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  • 32
    Aleister says:

    "Dear Muslima

    Stop whining, will you. Yes, yes, I know you had your genitals mutilated with a razor blade, and … yawn … don't tell me yet again, I know you aren't allowed to drive a car, and you can't leave the house without a male relative, and your husband is allowed to beat you, and you'll be stoned to death if you commit adultery. But stop whining, will you. Think of the suffering your poor British brothers

    Only this week I heard of one, he calls himself an academic, and do you know what happened to him? People were rude to him on Twitter. I am not exaggerating. They really were. And you, Muslima, think you have something to complain about! For goodness sake grow up, or at least grow a thicker skin."

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  • What I find concerning isn’t the effect of “soul-crushing” vitriol on more nuanced, rationality-based speakers. It is the unthinking fury betrayed by too many on the social left. I consider myself to the left of center in most ways, and I would be surprised if my feelings were ever actually hurt by anything tweeted my way by a stranger. However, I am unwilling to accept anyone’s unexamined dogma, regardless of where they are on the social liberalism spectrum, and, I don’t hesitate to question it – usually, but not always, under cover of a screen name. The speed with which I see some of the self-proclaimed saviors of our social order fly into an irrational, mob-worthy rage is indeed worrying.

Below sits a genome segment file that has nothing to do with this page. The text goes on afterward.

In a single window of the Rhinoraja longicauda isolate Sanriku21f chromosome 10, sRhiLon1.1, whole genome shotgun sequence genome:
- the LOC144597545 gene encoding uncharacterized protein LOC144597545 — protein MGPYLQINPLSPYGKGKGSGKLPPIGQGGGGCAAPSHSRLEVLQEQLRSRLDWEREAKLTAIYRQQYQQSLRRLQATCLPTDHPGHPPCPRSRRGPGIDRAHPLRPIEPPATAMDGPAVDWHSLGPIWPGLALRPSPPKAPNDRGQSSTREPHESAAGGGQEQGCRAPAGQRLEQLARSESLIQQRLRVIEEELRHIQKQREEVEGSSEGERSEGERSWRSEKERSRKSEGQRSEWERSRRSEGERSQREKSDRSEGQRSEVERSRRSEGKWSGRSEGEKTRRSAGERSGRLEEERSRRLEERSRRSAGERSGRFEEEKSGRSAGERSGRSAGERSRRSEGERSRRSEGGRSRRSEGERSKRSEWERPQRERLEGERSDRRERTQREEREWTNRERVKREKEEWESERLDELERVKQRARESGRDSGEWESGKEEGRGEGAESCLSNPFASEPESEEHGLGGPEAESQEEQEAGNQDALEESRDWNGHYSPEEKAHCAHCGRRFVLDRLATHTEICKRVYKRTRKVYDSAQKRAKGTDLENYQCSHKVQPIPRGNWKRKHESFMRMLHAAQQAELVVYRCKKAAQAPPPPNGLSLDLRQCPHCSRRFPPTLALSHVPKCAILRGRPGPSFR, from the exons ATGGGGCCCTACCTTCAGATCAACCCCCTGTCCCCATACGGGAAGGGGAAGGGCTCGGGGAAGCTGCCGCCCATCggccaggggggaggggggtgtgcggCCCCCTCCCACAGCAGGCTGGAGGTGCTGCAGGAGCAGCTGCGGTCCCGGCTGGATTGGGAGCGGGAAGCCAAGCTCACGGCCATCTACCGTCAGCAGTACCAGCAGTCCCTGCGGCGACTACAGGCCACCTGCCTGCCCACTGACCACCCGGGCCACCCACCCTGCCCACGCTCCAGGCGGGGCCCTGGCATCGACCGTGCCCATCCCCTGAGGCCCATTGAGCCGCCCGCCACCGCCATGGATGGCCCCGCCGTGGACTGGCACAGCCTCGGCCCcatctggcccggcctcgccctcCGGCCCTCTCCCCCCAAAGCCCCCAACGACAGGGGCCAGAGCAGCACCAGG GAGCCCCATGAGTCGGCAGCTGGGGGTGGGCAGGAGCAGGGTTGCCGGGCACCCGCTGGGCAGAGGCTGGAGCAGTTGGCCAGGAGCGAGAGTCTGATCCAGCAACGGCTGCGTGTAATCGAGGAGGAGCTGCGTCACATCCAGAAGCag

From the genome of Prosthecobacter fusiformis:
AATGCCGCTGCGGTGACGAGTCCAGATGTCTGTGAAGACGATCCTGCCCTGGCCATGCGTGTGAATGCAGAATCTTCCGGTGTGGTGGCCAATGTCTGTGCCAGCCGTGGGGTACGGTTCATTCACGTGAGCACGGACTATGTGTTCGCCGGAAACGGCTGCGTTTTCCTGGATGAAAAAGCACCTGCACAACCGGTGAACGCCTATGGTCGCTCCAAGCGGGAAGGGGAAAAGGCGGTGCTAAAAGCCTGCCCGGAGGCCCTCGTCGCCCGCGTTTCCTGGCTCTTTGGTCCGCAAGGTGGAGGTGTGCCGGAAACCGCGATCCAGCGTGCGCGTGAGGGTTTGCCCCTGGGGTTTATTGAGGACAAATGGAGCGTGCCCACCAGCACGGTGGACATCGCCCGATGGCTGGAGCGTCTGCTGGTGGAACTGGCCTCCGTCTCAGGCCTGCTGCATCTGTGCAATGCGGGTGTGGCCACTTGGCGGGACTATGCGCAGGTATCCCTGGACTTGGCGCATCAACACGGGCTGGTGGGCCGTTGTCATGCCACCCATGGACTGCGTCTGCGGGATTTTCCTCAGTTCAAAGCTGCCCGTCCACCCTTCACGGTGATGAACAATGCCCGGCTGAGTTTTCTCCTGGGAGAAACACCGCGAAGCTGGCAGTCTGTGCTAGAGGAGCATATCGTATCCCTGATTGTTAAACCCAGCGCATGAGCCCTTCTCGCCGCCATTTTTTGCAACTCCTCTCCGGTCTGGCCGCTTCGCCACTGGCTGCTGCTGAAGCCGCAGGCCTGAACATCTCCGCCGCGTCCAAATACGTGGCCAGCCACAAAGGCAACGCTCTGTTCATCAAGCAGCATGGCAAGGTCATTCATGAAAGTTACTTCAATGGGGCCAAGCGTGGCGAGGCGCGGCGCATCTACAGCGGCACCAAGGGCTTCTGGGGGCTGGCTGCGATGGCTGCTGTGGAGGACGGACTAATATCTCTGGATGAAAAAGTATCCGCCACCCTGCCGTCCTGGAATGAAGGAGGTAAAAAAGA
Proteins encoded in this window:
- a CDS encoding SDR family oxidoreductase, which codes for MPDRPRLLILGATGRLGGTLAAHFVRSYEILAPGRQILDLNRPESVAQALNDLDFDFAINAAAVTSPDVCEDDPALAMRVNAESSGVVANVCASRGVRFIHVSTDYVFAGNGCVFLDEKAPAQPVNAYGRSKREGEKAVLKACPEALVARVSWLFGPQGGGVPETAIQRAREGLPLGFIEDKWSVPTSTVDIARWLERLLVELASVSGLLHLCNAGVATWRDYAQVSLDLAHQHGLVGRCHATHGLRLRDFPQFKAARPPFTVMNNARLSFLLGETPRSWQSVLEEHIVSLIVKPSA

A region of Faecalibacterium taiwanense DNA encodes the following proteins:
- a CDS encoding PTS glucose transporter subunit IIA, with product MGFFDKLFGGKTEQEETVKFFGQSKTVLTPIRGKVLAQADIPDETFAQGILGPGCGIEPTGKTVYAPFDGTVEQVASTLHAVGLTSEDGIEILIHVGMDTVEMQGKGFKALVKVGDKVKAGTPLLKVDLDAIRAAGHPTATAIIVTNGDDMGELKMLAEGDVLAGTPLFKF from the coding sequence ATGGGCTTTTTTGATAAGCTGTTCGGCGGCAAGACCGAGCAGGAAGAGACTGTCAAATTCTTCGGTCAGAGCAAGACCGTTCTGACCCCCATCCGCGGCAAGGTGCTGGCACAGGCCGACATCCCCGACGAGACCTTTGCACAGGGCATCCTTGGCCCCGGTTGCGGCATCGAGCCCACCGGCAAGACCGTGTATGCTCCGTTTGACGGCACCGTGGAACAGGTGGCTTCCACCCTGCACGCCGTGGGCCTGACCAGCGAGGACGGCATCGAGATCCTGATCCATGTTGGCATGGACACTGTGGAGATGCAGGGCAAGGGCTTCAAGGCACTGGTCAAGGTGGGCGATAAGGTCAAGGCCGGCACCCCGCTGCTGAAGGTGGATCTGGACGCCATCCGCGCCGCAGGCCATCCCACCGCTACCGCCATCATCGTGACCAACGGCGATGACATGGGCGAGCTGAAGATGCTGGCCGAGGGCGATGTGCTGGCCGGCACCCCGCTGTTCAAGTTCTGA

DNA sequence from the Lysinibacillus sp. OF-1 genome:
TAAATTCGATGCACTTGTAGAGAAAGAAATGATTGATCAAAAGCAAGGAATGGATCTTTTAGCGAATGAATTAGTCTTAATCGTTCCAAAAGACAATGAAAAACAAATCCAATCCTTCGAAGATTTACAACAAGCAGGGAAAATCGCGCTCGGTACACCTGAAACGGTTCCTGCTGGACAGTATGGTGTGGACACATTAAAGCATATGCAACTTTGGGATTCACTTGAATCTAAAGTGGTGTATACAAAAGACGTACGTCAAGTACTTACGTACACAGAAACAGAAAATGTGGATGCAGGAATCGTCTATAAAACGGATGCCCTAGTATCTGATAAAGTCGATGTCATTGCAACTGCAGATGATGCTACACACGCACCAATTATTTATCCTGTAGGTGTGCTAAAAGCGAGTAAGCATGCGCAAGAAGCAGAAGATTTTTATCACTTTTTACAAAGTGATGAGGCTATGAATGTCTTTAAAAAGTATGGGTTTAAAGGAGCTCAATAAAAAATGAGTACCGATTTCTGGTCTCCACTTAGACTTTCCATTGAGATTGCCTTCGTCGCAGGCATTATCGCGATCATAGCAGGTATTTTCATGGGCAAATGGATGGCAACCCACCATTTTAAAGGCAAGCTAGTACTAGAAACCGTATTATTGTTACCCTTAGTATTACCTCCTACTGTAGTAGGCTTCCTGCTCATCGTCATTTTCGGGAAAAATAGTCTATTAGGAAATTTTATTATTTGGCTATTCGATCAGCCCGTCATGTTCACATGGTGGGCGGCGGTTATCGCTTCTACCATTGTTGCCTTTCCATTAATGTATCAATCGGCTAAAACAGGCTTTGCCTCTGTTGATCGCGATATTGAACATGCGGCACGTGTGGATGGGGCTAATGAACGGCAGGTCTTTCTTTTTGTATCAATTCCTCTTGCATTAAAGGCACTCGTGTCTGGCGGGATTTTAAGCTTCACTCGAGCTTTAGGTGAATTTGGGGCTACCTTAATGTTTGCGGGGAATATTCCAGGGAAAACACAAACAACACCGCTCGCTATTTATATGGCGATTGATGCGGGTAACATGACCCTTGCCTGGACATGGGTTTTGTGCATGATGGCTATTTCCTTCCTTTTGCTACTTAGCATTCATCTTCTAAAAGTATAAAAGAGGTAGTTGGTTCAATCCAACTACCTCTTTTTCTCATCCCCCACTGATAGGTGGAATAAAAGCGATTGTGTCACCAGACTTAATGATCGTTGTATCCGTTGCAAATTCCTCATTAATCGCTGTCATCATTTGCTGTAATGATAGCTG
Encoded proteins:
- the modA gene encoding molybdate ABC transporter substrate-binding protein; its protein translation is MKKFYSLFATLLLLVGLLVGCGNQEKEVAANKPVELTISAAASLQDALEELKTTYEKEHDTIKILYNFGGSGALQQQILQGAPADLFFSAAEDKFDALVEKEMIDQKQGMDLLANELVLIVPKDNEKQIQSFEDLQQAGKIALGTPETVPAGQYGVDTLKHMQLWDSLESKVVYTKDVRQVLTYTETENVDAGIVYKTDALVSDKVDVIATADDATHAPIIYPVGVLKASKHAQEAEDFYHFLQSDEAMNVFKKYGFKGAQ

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  • When you have an ideology where certain members hold ridiculous
    beliefs (the myth of the matriarchy, testosterone is a poison, the Y
    chromosome is a incomplete X chromosome, men and women are exactly the
    same aside from genetalia and so on ) then you have true believers
    that are deluded.

    I don’t know exactly what the “myth of matriarchy” is, but obviously testosterone is not (in the proportions that are normal in living organisms) a poison, and the Y chromosome isn’t an “incomplete” X chromosome, at least not in the sence that is a defective one (it may, or may not, be the case that the historic origin of the Y chromosome is an anomaly, or mutation, in X chromosomes – but the mere biological success of sexuated organisms seems to show quite clearly that it isn’t a problem).